ARCHIVE: Bouncing Toward Oh-Ten

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The Bouncing Souls (Bryan Kienlen, Michael McDermott, Greg Attonito, Pete Steinkopf) OWN Asbury — and OWN the week between Christmas and New Year’s — as they take it HOME FOR THE HOLIDAYS in an unprecedented four-night SOLD OUT Stone Pony stand that further features satellite events at a movie theater and a bowling alley. (All photos by the mega-talented Mike Black; see his Flickr display here for more shots from the 2K8 Souls shows, and other picture postcards)

By DUSTIN RACIOPPI (First published on Red Bank oRBit December 22, 2009)

Not much has changed since the spring of ’89 when a group of high school kids from just north of New Brunswick started putting together fast, poppy songs in hopes of getting some local shows to play. The formula has stayed the same: take a few chords, insert a catchy hook and either the most ludicrous (see: “I Like Your Mom“) or most passionate (see: “Quick Chek Girl“) lyrics, throw them in the hopper and see what comes out. For 20 years, the result has been punk rock magic for New Jersey’s cast of Do-It-Yourself kings, The Bouncing Souls.

Except, in that time the Souls have staked their claim on the Jersey Shore by making Asbury Park their de facto home base, they started their own record label (Chunksaah), and have amassed a die-hard fan base that, like the band, doesn’t look like it’s losing any steam.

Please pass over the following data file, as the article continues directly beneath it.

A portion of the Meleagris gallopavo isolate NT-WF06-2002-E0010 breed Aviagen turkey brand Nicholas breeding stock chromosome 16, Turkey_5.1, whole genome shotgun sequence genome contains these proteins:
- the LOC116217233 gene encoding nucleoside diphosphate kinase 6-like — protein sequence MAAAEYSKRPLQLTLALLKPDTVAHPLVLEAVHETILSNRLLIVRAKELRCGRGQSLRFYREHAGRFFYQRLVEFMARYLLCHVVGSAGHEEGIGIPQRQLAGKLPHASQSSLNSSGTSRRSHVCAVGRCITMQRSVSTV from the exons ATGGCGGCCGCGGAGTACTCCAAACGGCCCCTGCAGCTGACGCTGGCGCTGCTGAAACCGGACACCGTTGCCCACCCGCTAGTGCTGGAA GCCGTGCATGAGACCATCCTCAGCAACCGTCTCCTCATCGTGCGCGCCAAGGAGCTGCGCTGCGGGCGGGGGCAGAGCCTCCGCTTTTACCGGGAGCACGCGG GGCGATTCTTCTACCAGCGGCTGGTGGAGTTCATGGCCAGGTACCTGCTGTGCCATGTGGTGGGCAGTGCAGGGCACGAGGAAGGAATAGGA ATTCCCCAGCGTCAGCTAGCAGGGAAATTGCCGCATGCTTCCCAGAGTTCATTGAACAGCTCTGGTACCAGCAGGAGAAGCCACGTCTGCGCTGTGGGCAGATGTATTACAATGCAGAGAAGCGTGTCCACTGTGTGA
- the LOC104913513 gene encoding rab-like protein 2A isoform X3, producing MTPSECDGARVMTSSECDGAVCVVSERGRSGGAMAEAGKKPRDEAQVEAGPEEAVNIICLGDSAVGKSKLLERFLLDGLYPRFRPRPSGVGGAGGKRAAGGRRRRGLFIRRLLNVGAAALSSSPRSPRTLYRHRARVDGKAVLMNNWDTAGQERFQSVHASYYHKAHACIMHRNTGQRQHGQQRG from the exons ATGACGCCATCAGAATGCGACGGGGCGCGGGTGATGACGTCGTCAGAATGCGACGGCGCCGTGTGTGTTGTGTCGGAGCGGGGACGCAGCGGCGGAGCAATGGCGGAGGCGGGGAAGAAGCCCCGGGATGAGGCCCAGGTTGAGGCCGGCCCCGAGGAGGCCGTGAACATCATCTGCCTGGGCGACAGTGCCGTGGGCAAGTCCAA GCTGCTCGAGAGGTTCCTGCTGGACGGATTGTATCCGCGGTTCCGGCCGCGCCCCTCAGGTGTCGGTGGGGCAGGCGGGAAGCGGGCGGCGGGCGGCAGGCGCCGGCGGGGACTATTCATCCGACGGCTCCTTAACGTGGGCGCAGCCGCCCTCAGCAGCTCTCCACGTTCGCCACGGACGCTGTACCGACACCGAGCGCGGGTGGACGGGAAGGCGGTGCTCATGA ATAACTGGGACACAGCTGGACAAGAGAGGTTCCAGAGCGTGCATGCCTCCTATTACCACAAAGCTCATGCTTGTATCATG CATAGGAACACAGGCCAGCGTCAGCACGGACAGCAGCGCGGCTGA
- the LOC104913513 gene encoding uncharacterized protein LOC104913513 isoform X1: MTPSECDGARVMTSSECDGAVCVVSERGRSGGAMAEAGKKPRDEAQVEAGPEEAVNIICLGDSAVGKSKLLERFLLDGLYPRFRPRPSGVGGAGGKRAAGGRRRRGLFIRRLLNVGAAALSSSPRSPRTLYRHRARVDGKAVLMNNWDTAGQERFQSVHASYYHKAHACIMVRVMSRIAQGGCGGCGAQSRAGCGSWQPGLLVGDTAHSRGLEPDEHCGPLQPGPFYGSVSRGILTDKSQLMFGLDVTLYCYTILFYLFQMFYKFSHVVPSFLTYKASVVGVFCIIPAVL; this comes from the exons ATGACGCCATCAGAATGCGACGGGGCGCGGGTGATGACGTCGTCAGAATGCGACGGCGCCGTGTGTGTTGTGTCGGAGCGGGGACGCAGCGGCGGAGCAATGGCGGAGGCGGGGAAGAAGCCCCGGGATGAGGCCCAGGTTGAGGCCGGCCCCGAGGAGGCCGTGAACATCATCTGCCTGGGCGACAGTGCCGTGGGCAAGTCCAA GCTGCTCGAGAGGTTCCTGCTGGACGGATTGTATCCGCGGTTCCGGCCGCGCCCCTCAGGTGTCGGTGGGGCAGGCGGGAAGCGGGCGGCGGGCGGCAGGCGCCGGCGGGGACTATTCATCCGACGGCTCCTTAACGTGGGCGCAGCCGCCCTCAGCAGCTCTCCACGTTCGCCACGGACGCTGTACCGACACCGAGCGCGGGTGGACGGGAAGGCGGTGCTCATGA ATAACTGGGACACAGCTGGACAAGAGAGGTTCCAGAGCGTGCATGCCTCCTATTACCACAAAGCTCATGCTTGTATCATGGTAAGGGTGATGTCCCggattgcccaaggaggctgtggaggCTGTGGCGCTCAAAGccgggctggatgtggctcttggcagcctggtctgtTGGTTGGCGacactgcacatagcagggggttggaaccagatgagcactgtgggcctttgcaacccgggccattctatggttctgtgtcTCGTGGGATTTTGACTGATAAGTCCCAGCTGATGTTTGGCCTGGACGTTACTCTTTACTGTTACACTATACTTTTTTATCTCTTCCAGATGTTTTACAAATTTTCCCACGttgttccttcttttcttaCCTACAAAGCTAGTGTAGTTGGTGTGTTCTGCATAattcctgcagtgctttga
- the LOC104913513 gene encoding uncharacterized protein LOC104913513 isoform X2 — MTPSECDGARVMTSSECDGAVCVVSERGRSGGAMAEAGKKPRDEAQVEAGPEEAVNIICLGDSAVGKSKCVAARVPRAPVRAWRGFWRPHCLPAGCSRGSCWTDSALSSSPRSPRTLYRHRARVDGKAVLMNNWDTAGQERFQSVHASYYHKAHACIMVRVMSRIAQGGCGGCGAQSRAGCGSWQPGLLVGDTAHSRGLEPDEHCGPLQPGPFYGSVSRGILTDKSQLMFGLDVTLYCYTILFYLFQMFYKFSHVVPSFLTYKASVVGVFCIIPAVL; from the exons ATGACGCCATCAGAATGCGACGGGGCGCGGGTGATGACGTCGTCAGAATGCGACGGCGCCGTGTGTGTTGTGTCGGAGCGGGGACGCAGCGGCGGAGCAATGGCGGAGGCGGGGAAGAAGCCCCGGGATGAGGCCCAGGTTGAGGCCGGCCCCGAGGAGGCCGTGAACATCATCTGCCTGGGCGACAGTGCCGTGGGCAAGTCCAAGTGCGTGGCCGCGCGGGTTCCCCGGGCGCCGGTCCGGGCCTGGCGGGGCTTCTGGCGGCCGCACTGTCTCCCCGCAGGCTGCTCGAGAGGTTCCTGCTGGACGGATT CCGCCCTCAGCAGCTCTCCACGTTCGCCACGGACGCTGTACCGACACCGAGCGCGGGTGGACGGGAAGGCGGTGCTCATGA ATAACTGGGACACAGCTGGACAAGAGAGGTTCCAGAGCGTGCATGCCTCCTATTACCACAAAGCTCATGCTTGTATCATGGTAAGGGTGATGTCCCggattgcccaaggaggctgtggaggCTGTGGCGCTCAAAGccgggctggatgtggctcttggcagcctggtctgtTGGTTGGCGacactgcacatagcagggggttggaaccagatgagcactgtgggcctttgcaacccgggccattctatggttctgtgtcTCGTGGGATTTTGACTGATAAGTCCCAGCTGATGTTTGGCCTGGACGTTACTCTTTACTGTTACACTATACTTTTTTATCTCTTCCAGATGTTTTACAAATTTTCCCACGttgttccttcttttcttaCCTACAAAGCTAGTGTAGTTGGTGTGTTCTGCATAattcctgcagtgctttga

The Bouncing Souls have recently been celebrating two decades together (the core of singer Greg Attonito, guitarist Pete Steinkopf and bassist Bryan Kienlen, at least) by touring, as well as by teasing — they’ve released one song each month this on their website, in preparation for January 2010’s scheduled release of Ghosts on the Boardwalk, a compilation of those new tracks.

Not ones to disappoint their fans, the Souls are capping off their anniversary year with an onslaught of cockle-warming Christmas spirit that revolves around the band’s traditional Home for the Holidays stand of concerts, now in its third year.

The party gets started on Saturday, December 26 at the Stone Pony, with the first of four consecutive, completely sold out shows, presented by 101.9 RXP andPunknews.org. But there’s another way to be there in spirit even if you’re out in the cold minus a ticket: the band is holding an online contest for fans to pick out the set lists for each night, which you can vote for here.

As a warmup to the second night, December 27, the Sunday Funday starts off at 3pm over at The Showroom on Cookman Avenue for a showing of the Souls’ documentary, Do You Remember? The band will be hanging around The Showroom after the doc for a little Q&A session. Tickets are $10 and can be purchased at the theater or online.